The MiG-31 was the world's first operational fighter with a passive electronically scanned array radar (PESA), the Zaslon S-800. Its maximum range against fighter-sized targets is approximately 200 km (125 mi), and it can track up to 10 targets and simultaneously attack four of them with its Vympel R-33 missiles. The radar is matched with an infra-red search and track (IRST) system in a retractable undernose fairing.
The MiG-31 was equipped with RK-RLDN and APD-518 digital secure datalinks. The RK-RLDN datalink is for communication with ground control centers. The APD-518 datalink enables a flight of four MiG-31 to automatically exchange radar-generated data within 200 km (124 mi) from each other. It also enables other aircraft with less sophisticated avionics, such as MiG-23,25,29/Su-15,27 to be directed to targets spotted by MiG-31 (a maximum of 4 (long-range) for each MiG-31 aircraft). The A-50 AEW aircraft and MiG-31 can automatically exchange aerial and terrestrial radar target designation, as well as air defense.
Adopted in 1981 RP-31 N007 backstop (Russian -Zaslon).
- the range of detection of air targets: 200 km (for the purpose of a radar cross-section of 19 m2 on a collision angle with probability 0.5)
- target detection distance with radar cross-section of 3 m2 in the rear within 35 km with a probability of 0.5 ()
- number of detected targets: 24 (was originally 10)
- number of targets for attack: 6 (was originally 4)
- range of automatic tracking: 120 km
- detection of infrared signature targets: 56 km
- Effective in the detection of cruise missiles and other targets against ground clutter
- Until 2000, it was the world's only fighter in service equipped with phased array radar, when the Mitsubishi F-2 entered service with the J/APG-1 active phased array radar.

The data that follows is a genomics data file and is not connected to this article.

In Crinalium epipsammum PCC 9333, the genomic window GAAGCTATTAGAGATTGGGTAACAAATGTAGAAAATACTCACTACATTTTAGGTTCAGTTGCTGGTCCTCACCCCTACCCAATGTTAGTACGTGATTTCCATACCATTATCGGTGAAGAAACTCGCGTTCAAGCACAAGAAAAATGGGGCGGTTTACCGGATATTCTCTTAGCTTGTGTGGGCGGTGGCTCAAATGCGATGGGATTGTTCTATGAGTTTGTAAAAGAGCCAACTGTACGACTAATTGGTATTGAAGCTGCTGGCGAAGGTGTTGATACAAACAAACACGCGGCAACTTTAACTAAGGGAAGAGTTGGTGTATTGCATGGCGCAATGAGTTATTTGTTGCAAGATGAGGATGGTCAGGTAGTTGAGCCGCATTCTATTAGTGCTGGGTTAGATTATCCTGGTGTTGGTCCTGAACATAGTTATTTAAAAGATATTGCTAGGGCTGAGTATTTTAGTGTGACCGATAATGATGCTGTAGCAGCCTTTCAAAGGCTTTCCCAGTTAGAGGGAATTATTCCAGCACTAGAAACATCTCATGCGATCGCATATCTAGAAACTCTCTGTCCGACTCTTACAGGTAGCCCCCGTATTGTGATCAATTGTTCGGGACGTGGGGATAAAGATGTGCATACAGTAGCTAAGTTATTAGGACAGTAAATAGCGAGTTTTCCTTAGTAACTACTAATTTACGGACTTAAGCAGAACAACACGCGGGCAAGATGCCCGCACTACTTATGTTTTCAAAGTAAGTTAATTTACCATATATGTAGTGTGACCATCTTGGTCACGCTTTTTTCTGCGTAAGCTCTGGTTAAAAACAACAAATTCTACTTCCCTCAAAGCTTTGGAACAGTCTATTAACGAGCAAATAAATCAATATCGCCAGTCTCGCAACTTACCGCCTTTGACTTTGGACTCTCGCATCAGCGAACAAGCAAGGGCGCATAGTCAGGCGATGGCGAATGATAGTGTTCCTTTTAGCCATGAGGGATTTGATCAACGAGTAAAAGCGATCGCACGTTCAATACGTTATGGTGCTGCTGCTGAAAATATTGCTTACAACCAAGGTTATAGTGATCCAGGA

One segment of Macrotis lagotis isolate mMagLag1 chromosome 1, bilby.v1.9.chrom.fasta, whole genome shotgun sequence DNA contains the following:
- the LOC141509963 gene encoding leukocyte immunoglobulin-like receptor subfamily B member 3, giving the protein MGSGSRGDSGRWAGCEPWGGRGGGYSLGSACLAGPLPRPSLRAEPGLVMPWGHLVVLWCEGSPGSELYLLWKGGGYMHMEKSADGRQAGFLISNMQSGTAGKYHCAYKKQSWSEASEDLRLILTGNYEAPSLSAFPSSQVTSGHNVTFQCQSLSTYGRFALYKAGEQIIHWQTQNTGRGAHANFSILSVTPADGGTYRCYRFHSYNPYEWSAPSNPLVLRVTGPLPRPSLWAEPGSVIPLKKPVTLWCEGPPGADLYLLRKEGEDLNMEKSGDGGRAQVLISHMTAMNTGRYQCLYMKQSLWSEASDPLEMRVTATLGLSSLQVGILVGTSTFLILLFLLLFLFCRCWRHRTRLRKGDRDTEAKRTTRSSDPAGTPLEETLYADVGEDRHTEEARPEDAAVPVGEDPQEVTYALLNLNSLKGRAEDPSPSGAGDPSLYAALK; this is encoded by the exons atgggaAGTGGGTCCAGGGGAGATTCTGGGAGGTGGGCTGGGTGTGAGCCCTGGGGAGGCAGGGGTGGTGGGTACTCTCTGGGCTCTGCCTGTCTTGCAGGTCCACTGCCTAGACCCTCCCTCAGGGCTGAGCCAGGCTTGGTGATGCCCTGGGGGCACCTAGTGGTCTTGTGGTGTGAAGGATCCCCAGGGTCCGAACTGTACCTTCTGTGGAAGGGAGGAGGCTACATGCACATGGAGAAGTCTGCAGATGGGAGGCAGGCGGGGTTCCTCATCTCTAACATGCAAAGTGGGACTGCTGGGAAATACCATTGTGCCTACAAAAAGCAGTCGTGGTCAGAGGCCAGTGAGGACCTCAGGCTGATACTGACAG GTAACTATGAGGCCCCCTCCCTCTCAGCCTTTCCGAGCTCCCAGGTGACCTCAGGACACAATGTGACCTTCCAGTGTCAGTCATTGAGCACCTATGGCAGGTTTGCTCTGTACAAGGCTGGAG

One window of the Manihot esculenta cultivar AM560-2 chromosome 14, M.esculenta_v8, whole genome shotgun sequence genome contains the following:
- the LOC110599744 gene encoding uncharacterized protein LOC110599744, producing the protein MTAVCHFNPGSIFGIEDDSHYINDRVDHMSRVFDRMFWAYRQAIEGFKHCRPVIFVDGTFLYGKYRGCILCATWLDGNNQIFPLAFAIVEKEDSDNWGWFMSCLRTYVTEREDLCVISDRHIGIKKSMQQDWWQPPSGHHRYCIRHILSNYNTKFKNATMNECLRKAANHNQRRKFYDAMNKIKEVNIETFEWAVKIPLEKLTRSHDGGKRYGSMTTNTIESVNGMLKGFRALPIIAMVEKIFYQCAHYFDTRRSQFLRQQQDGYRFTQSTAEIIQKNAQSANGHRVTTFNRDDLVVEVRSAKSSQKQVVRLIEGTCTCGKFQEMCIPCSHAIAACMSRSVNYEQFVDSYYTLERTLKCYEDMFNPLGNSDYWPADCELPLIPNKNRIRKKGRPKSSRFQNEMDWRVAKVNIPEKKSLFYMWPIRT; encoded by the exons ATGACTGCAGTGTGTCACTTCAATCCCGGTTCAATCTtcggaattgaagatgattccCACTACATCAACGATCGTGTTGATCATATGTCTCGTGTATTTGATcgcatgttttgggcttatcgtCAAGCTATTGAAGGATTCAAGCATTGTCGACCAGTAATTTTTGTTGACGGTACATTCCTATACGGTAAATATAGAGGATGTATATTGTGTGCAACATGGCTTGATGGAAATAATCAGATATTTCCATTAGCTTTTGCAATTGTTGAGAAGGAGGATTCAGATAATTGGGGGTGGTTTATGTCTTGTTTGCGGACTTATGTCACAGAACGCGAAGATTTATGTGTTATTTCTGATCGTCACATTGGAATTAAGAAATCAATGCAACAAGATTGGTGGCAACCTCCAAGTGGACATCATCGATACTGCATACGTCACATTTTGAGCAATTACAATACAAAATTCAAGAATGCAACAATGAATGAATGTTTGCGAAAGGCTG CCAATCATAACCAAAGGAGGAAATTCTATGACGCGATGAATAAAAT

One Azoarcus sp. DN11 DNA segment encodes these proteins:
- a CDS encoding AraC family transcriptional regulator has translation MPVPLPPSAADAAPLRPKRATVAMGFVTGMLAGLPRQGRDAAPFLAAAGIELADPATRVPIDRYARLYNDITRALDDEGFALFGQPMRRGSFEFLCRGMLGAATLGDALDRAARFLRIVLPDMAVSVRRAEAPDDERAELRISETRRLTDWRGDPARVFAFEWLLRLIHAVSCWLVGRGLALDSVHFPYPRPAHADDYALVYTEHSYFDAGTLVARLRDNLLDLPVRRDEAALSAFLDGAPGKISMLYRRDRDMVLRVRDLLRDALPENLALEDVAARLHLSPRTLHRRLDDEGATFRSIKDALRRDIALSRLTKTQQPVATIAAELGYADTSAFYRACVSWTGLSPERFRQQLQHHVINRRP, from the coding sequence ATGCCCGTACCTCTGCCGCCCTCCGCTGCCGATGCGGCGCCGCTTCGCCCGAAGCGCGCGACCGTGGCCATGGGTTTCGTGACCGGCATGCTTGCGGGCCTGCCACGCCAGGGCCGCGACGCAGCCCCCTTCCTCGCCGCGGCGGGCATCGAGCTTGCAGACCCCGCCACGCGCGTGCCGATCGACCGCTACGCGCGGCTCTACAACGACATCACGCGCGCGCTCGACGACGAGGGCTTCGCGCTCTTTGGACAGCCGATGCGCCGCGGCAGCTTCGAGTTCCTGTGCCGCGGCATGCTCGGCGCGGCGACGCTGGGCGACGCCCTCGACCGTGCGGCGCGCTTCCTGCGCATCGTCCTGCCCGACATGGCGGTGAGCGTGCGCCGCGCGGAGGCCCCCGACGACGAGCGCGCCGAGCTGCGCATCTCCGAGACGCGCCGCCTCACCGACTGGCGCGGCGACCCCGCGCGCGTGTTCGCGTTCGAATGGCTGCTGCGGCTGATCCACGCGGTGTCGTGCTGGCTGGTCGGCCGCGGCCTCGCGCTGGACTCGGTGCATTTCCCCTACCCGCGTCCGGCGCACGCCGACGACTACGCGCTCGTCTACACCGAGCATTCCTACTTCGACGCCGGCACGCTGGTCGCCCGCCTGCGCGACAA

- Able to intercept and destroy cruise missiles flying at extremely low altitudes.
The basic differences between other versions and the MiG-31BM:
- The onboard radar complex of the MiG-31BM can track 24 airborne targets at one time, 6 of which can be simultaneously attacked by R-33S missiles.
- Modernized variants of the aircraft can be equipped with anti-radiation missiles Kh-31, Kh-25MR or MPU (up to six units), anti-ship Kh-31A (up to six), air-to-surface class missiles Kh-29 and Kh-59 (up to three) or Kh-59M (up to two units), up to six precision bombs KAB-1500 or eight KAB-500 with television or laser-guidance. Maximum mass of payload is 9000 kg.
- The MiG-31M, MiG-31D, and MiG-31BM standard aircraft have an upgraded Zaslon-M radar, with larger antenna and greater detection range (said to be 400 km (250 mi) against AWACS-size targets) and the ability to attack multiple targets — air and ground — simultaneously. The Zaslon-M has a 1.4 m diameter (larger) antenna, with 50% to 100% better performance than Zaslon. In April 1994 it was used with an R-37 to hit a target at 300 km distance. It has a search range of 400 km for a 19/20 m2 RCS target and can track 24 targets at once, engaging six (282 km for 5 m2). Relative target speed detection increased from 5 Mach to 6 Mach, improving the probability of destroying fast-moving targets. The MiG-31BM is one of only a few aircraft able to intercept and destroy cruise missiles flying at extremely low altitude.
The aircraft is a two-seater with the rear seat occupant controlling the radar. Although cockpit controls are duplicated across cockpits, it is normal for the aircraft to be flown only from the front seat. The pilot flies the aircraft by means of a centre stick and left hand throttles. The rear cockpit has only two small vision ports on the sides of the canopy. The presence of the WSO (weapon systems operator) in the rear cockpit improves aircraft effectiveness since the WSO is entirely dedicated to radar operations and weapons deployment, thus decreasing the workload of the pilot and increasing efficiency. Both cockpits are fitted with zero/zero ejection seats which allow the crew to eject at any altitude and airspeed.